Most of us have known someone experiencing homelessness at some point. Maybe we let a friend stay in our spare bedroom or on our couch because they had nowhere else to go (also known as called couch-surfing). Or maybe we knew someone who got evicted from their house or apartment and ended up staying in a shelter until they could get back on their feet.
More than a half-million people are literally homeless in the United States on any given night. On one night in January, 2016, 460 were homeless in Stark County, according to the Annual Point In Time Count.
Many who have called the Hotline say they “never thought this could happen to me.” But, according to many news sources, homelessness could be lurking around the next corner. A PR Newswire report on April 22, 2016, stated that a recent study from Fifth Third Bank “found many Americans haven’t set aside the savings to support their financial goals. In fact, 47 percent of respondents frequently live paycheck to paycheck.”
Read the PR Newswire report »
The Stark County Homeless Hotline helps people experiencing “homelessness” (those literally without a home) and people who are “close to being homeless” (the accepted term being “at imminent risk”).
Who calls the Hotline? People who are homeless, of course. But the Hotline also interacts with countless individuals and agencies who are working to help prevent individuals and families from becoming homeless as well as helping them to get a roof over their head if they are without shelter. A local hospital may call when someone is being discharged and their friend won’t take them back. School counselors regularly contact the Hotline hoping to learn of new resources to help their students and families. Local churches and social service agencies also call to learn how to access homeless services.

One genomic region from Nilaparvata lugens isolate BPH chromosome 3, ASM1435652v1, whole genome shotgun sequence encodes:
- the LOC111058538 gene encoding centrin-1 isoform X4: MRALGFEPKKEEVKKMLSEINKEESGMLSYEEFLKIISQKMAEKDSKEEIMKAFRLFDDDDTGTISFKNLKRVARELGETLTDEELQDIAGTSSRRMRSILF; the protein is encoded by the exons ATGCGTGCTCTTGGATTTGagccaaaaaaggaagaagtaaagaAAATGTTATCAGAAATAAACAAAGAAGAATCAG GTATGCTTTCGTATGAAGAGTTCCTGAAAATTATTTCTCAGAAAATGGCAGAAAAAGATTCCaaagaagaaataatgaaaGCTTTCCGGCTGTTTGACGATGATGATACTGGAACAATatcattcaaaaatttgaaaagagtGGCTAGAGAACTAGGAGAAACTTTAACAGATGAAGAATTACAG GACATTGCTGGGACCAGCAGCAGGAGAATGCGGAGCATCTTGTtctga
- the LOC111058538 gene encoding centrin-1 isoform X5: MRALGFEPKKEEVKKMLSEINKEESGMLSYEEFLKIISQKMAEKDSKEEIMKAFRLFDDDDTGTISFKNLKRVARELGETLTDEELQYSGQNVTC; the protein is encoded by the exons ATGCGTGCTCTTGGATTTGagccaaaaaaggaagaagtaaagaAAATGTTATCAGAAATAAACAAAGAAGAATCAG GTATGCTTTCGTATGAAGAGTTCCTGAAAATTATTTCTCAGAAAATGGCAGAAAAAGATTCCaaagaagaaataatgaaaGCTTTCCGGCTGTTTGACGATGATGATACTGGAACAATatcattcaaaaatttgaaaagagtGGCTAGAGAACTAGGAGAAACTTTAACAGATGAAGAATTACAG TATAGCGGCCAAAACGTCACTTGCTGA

What happens on a typical Hotline call? Callers to the Hotline who want to be referred to shelter or housing are asked a number of questions about their situation to determine what resources are available for them. This part of the call is called the PreScreen. If the caller is not eligible for referral to homeless services, the Hotline Specialist will brainstorm with the person on the phone for specific solutions to their immediate problem. They may refer the caller to a program or agency that might help them further (such as the agencies who provide Emergency Assistance for rent or utility emergencies).
If the caller is eligible for services, the Hotline Specialist then conducts an Intake, collecting demographic and situational information that will help to determine the referral type and kind of assistance along with the final part of the call. The final step in the process is the Assessment, which attempts to determine the best level of assistance for each individual or family.
What should you do if you or someone you know needs help? Please contact the Homeless Hotline at 330-452-4363 for information 8:30 a.m. to 4:00 p.m., Monday through Friday, with the exception of major holidays. Please note that to be eligible for referrals to shelter or housing, the person in need has to be the one to make the call. We have extremely competent and compassionate staff willing to provide guidance and assistance.
The Stark County Homeless Hotline is answered 24 hours per day. Intakes are completed during the hours of 8:30 a.m. to 4:00 p.m. each business day. At all other times, the Crisis Center answers the calls so that any caller in a crisis situation can talk to trained staff.
Learn more about the Homeless Continuum of Care of Stark County (HCCSC) »